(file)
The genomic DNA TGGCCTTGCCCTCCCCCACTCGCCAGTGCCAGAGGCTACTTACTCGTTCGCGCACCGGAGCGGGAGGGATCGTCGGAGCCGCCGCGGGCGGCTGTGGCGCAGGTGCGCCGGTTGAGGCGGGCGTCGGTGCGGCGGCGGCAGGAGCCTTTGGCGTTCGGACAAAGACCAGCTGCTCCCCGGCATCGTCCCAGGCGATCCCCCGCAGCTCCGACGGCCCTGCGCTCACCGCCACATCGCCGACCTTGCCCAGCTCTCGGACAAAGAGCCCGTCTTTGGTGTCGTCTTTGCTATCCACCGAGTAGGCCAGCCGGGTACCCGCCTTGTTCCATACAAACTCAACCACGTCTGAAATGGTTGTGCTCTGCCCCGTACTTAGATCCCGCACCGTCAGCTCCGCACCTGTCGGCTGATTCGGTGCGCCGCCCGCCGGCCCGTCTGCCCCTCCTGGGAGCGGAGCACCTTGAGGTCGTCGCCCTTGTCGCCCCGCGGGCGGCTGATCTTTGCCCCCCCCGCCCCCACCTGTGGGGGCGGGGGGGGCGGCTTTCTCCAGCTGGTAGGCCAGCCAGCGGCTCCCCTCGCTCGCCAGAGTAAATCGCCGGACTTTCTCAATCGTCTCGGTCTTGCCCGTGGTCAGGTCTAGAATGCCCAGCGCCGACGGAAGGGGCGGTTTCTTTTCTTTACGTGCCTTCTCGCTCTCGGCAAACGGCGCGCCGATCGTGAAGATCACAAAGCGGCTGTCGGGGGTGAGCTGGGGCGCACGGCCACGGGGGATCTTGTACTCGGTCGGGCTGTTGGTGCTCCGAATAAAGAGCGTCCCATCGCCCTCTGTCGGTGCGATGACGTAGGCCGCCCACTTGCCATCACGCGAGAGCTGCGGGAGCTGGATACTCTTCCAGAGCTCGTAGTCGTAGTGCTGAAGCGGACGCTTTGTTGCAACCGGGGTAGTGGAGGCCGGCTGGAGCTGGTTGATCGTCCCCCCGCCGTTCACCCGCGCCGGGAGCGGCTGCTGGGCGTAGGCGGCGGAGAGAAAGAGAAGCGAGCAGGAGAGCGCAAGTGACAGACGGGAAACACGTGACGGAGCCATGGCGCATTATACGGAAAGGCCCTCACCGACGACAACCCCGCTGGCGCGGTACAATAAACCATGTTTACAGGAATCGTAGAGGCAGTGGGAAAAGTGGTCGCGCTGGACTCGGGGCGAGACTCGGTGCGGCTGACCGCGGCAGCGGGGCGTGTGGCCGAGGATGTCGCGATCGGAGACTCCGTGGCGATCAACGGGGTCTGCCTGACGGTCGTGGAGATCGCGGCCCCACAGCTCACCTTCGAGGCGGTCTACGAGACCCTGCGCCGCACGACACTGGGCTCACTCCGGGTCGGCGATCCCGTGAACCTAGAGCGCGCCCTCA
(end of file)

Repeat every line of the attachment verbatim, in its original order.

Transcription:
The genomic DNA TGGCCTTGCCCTCCCCCACTCGCCAGTGCCAGAGGCTACTTACTCGTTCGCGCACCGGAGCGGGAGGGATCGTCGGAGCCGCCGCGGGCGGCTGTGGCGCAGGTGCGCCGGTTGAGGCGGGCGTCGGTGCGGCGGCGGCAGGAGCCTTTGGCGTTCGGACAAAGACCAGCTGCTCCCCGGCATCGTCCCAGGCGATCCCCCGCAGCTCCGACGGCCCTGCGCTCACCGCCACATCGCCGACCTTGCCCAGCTCTCGGACAAAGAGCCCGTCTTTGGTGTCGTCTTTGCTATCCACCGAGTAGGCCAGCCGGGTACCCGCCTTGTTCCATACAAACTCAACCACGTCTGAAATGGTTGTGCTCTGCCCCGTACTTAGATCCCGCACCGTCAGCTCCGCACCTGTCGGCTGATTCGGTGCGCCGCCCGCCGGCCCGTCTGCCCCTCCTGGGAGCGGAGCACCTTGAGGTCGTCGCCCTTGTCGCCCCGCGGGCGGCTGATCTTTGCCCCCCCCGCCCCCACCTGTGGGGGCGGGGGGGGCGGCTTTCTCCAGCTGGTAGGCCAGCCAGCGGCTCCCCTCGCTCGCCAGAGTAAATCGCCGGACTTTCTCAATCGTCTCGGTCTTGCCCGTGGTCAGGTCTAGAATGCCCAGCGCCGACGGAAGGGGCGGTTTCTTTTCTTTACGTGCCTTCTCGCTCTCGGCAAACGGCGCGCCGATCGTGAAGATCACAAAGCGGCTGTCGGGGGTGAGCTGGGGCGCACGGCCACGGGGGATCTTGTACTCGGTCGGGCTGTTGGTGCTCCGAATAAAGAGCGTCCCATCGCCCTCTGTCGGTGCGATGACGTAGGCCGCCCACTTGCCATCACGCGAGAGCTGCGGGAGCTGGATACTCTTCCAGAGCTCGTAGTCGTAGTGCTGAAGCGGACGCTTTGTTGCAACCGGGGTAGTGGAGGCCGGCTGGAGCTGGTTGATCGTCCCCCCGCCGTTCACCCGCGCCGGGAGCGGCTGCTGGGCGTAGGCGGCGGAGAGAAAGAGAAGCGAGCAGGAGAGCGCAAGTGACAGACGGGAAACACGTGACGGAGCCATGGCGCATTATACGGAAAGGCCCTCACCGACGACAACCCCGCTGGCGCGGTACAATAAACCATGTTTACAGGAATCGTAGAGGCAGTGGGAAAAGTGGTCGCGCTGGACTCGGGGCGAGACTCGGTGCGGCTGACCGCGGCAGCGGGGCGTGTGGCCGAGGATGTCGCGATCGGAGACTCCGTGGCGATCAACGGGGTCTGCCTGACGGTCGTGGAGATCGCGGCCCCACAGCTCACCTTCGAGGCGGTCTACGAGACCCTGCGCCGCACGACACTGGGCTCACTCCGGGTCGGCGATCCCGTGAACCTAGAGCGCGCCCTCA